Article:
Students discuss the importance, side effects of the COVID-19 vaccination

Biomedical engineering sophomore Sambriddhi Ghimire receives the COVID-19 vaccine from a sailor March 29 at Esports Stadium Arlington and Expo Center. Ghimire, who received her second dose, said she didn’t have to wait long for the vaccine.

UTA students who received COVID-19 vaccinations said they feel lucky, and getting the vaccine is the first step to have everything back to normal. 

The Texas Department of State Health Services announced all Texas adults age 16 and older are eligible for the COVID-19 vaccination starting March 29. The state has administered about 12 million vaccine doses, and about 4 million Texans are fully vaccinated. 

Social work senior Connor Nickerson said he got the vaccine Jan. 2 because he volunteers for a hospice agency.  

“They had an extra dose that no one signed up for, so I was able to get in on that list and get it,” he said. “I was incredibly lucky, incredibly grateful.”  

Nickerson received the Moderna vaccine and got his second dose Jan. 30.  

“We need to reach herd immunity, and I think the only way that that’s going to happen is if people get vaccinated,” Nickerson said. 

He said he was not hesitant about the vaccination because he trusts science, not things he sees on social media.  

Nickerson experienced a small fever after the first dose of the vaccine, and his arm hurt for two or three days. However, he said he did not experience any side effects from his second dose.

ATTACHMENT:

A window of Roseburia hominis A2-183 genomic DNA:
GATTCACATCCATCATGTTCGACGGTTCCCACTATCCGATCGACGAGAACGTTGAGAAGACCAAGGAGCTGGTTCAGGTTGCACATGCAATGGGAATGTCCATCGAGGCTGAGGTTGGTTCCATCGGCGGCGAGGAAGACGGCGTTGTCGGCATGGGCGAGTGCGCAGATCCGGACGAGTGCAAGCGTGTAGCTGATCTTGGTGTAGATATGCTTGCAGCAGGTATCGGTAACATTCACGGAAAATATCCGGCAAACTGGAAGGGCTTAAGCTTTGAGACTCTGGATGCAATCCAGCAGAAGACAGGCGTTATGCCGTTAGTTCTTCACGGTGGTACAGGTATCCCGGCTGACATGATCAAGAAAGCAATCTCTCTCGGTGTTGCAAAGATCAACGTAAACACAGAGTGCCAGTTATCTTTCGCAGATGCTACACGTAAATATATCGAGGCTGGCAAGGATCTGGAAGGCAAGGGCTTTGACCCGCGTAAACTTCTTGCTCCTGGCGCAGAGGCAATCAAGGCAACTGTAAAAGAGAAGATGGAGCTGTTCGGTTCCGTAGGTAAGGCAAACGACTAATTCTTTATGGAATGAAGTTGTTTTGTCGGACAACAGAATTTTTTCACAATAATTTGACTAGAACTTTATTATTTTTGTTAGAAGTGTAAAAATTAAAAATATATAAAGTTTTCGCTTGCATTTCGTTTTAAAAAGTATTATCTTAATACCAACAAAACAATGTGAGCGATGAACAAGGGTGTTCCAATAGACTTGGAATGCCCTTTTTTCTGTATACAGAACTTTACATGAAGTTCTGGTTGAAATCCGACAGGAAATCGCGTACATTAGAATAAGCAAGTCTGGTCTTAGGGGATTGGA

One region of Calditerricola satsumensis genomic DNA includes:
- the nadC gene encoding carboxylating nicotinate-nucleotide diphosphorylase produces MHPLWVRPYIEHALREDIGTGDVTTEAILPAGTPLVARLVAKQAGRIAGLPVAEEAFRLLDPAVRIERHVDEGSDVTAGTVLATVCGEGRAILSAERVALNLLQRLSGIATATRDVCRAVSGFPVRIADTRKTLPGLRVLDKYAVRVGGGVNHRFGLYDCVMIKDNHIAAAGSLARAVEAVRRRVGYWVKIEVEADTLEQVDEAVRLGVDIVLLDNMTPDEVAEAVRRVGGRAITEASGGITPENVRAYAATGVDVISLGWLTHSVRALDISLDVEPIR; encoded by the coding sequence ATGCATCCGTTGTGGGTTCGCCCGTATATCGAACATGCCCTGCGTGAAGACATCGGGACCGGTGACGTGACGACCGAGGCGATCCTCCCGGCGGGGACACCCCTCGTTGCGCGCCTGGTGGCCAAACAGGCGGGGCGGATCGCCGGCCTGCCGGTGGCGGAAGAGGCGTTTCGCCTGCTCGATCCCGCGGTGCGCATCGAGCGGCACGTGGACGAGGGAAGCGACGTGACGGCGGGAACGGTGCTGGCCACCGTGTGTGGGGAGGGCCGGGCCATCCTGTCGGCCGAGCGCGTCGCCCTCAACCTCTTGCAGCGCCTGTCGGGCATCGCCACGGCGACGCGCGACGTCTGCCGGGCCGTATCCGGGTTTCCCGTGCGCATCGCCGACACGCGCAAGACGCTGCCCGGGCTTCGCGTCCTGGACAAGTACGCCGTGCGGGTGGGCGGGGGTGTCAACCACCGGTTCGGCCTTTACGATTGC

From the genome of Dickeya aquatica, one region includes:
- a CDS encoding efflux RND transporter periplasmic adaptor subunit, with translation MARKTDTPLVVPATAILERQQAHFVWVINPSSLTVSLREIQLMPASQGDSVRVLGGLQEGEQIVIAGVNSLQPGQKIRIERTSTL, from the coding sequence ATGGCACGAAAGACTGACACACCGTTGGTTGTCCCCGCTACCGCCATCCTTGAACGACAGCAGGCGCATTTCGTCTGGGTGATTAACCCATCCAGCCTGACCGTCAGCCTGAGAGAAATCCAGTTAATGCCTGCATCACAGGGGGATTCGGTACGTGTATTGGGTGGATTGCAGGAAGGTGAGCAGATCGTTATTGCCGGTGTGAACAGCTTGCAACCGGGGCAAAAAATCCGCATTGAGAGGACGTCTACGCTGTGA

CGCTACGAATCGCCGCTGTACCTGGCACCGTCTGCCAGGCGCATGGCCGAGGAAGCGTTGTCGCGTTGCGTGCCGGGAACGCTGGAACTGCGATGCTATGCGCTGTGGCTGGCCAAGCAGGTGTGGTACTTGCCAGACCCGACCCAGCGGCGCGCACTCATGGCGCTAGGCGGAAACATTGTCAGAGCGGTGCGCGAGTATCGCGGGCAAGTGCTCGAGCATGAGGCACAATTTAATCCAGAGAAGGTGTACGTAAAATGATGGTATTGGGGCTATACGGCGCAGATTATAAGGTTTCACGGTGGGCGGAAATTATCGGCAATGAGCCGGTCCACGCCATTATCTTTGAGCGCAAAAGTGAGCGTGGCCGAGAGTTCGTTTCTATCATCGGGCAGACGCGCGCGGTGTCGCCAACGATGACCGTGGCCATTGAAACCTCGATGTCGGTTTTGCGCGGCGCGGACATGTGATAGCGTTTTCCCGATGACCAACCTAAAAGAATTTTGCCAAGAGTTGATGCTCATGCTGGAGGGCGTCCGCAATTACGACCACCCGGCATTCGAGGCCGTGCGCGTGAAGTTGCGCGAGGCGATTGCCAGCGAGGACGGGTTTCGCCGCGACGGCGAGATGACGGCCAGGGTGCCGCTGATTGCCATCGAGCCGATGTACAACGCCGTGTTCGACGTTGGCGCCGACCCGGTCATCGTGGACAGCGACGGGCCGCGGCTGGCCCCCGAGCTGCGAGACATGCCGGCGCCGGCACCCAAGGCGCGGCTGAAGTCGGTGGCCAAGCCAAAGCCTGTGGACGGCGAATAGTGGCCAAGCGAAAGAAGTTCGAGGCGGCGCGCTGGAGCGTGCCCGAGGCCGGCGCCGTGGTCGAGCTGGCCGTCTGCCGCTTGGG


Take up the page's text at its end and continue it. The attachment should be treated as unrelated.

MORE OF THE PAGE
“I wasn’t that upset by it cause that means that your body is letting it work,” he said.  

Journalism senior Rebekah Stepanian said she signed up through multiple vaccination sites because people can get vaccinated without regard to their current home address. She ended up getting appointments with both the Tarrant County and the Burleson registrations.  

“I think the only chance we have of going back to normal is if we all get vaccinated,” Stepanian said.  

She got the Johnson & Johnson’s single-dose vaccine March 10. 

She said she started having bad body aches the day she got the vaccination. Soon after, she got a bad fever and had chills for three days. She does not have a good immune system, but has never experienced such side effects from a vaccine specifically, Stepanian said.  

Stepanian takes care of her grandmother, so she said it was important for her to get the vaccine.  

“Even if the vaccination did have some problems, I felt like I was willing to make that sacrifice so that I could continue to see her and keep her safe,” she said.  

She also works at the Dance Academy of Mansfield and teaches classically trained dance for toddlers through high school students, she said. Since this falls under child care, this could be why she got the vaccination just three or four days after registration.  

Stepanian said she understands the importance of staying quarantined, but she has seen how her younger students have suffered from it and want to get things back to normal.